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But in an effort to work with the state, Strugar negotiated to delete the names of more than 30 Mississippi women who had been convicted under Louisiana's unnatural intercourse law and required to register as sex offenders in Mississippi. The move lowered the number of people with a sodomy conviction in Mississippi below the threshold needed for a class-action suit, forcing Strugar to represent people individually.

The men who remain on the registry are mainly poor, Strugar said, and likely not in a position to navigate the of getting in touch with a civil rights attorney. 

Still, Strugar said he and the other attorneys fought to invalidate Mississippi's law. They had hoped U.S. District Judge Carlton Reeves, who initially ordered the state to fork over money in attorneys' fees, would take that step. Instead, he ordered the state to purge the plaintiffs from the sex offender registry.

“He is one of the most courageous judges in the country, but he still took a narrow ruling,” Strugar said. 

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The easiest way the state could protect itself from a similar suit in the future and avoid paying more fees is to repeal its sodomy law, which state Rep. Jeramey Anderson, a Democrat from , has tried to do for several years. 

Anderson has introduced a bill numerous times that would have simply deleted the “mankind” portion of the statute but left the bestiality part of the law intact, which would have essentially repealed the sodomy law.

“This law is discriminatory and it's antiquated,” Anderson told .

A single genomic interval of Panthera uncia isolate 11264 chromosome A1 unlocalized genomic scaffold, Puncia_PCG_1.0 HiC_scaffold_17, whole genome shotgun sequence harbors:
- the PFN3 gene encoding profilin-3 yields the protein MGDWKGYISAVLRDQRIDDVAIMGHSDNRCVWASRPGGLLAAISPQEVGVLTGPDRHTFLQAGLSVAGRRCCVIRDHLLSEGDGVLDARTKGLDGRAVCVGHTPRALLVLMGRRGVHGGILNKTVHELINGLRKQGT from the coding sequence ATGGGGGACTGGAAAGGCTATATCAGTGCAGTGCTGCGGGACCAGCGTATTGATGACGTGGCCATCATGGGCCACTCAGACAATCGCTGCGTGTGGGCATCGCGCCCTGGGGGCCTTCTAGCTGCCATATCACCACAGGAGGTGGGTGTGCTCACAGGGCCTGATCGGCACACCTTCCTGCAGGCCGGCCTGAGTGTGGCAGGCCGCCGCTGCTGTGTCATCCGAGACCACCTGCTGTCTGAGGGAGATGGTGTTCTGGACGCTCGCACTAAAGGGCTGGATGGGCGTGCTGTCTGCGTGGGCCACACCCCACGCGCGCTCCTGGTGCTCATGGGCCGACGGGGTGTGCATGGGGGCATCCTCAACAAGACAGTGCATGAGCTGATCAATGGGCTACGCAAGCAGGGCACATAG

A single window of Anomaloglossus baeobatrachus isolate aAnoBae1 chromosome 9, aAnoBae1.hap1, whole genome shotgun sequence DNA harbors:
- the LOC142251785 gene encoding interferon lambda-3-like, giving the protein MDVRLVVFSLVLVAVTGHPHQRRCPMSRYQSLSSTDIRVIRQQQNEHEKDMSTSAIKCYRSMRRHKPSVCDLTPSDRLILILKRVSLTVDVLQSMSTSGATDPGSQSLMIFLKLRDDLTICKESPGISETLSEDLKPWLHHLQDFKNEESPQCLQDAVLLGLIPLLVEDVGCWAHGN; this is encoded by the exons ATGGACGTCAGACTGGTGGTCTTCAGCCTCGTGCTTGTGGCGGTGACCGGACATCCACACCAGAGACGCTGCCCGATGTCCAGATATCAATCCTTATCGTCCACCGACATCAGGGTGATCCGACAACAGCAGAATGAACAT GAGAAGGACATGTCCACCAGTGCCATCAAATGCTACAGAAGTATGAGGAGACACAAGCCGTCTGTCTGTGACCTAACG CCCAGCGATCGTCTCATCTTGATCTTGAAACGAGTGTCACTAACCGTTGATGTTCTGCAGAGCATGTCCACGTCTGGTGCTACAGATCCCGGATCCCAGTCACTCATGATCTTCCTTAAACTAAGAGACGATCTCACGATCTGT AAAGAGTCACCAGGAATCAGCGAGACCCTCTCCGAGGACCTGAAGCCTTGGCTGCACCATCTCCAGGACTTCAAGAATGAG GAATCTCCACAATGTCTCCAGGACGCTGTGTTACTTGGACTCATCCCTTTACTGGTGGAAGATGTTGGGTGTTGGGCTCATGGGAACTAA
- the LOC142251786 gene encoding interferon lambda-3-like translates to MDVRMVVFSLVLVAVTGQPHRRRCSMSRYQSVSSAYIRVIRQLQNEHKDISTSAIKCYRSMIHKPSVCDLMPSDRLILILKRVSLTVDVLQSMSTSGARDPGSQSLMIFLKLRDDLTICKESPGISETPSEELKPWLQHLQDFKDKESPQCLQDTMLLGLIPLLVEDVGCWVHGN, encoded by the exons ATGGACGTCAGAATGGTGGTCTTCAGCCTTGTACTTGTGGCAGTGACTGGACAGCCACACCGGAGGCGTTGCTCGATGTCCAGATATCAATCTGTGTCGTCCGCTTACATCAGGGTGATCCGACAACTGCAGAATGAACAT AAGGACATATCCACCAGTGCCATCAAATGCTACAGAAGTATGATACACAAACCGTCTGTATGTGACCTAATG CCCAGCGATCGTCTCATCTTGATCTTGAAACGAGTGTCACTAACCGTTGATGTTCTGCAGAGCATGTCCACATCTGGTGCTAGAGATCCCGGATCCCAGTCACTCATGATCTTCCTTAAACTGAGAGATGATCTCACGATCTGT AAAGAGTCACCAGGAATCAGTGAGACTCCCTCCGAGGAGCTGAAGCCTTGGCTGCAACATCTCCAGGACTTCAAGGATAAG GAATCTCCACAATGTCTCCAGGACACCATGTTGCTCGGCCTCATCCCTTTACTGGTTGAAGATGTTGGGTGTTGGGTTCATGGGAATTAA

Last year, the House speaker's office referred Anderson's bill to the House Judiciary B Committee, which deals with criminal laws. The committee is led by Rep. Kevin Horan, a Republican from Grenada who is also a criminal defense attorney. 

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Horan said he doesn't remember the bill or recall anyone approaching him about it, so it would have easily fallen through the cracks during a chaotic legislative session. But the three-term lawmaker said he doesn't think he would have advanced it out of committee even if someone had asked him to pass it. 

“I can't say that I would take it up,” Horan said. “I wouldn't want to take it up in Judiciary B. I don't have any appetite for it.” 

Senate Appropriations Chairman Briggs Hopson, a Republican from Vicksburg who authored the bill doling out the money in attorneys' fees, did not respond to a request for comment about the appropriation bill or whether he thinks the expenditure was a wise use of taxpayer dollars. Lawmakers routinely appropriate tax dollars each year to go toward various legal cases.

This article first appeared on Mississippi Today and is republished here under a Creative Commons license.

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Mississippi Today

Cheikh Taylor fends off challenger, wins full term as state Democratic Party chairman 

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mississippitoday.org – Taylor Vance – 2024-06-24 15:41:36

The Mississippi Democratic Party's executive committee on Saturday voted to make Rep. Cheikh Taylor its chairman for a full term, choosing the Oktibbeha County lawmaker over north Mississippi attorney and businessman Wil Colom, who also sought the position.

Jacqueline Amos, a National Democratic Executive Committee member from Mississippi, in a statement congratulated the state party's on winning the election to a four-year term and said with the regional and local party , they could Mississippi Democrats “onward and upward.” 

“It is a great day to be a Democrat,” Lee said. “Chairman Cheikh Taylor, who stepped up during our darkest hour last year, will now have a to lead us toward better days.” 

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Taylor is a two-term lawmaker who represents Oktibbeha, Clay and Lowndes County. The party voted last year to install him as its new chairman after it ousted former Court of Appeals Judge Tyree Irving over an email he sent to national Democratic Party

READ MORE: Ousted Democratic Party leader claims in lawsuit that he should still be in charge

The executive committee rejected Colom, who had been involved in state and national for decades, to lead the organization that has struggled to compete in a Deep South state dominated by the Republican Party.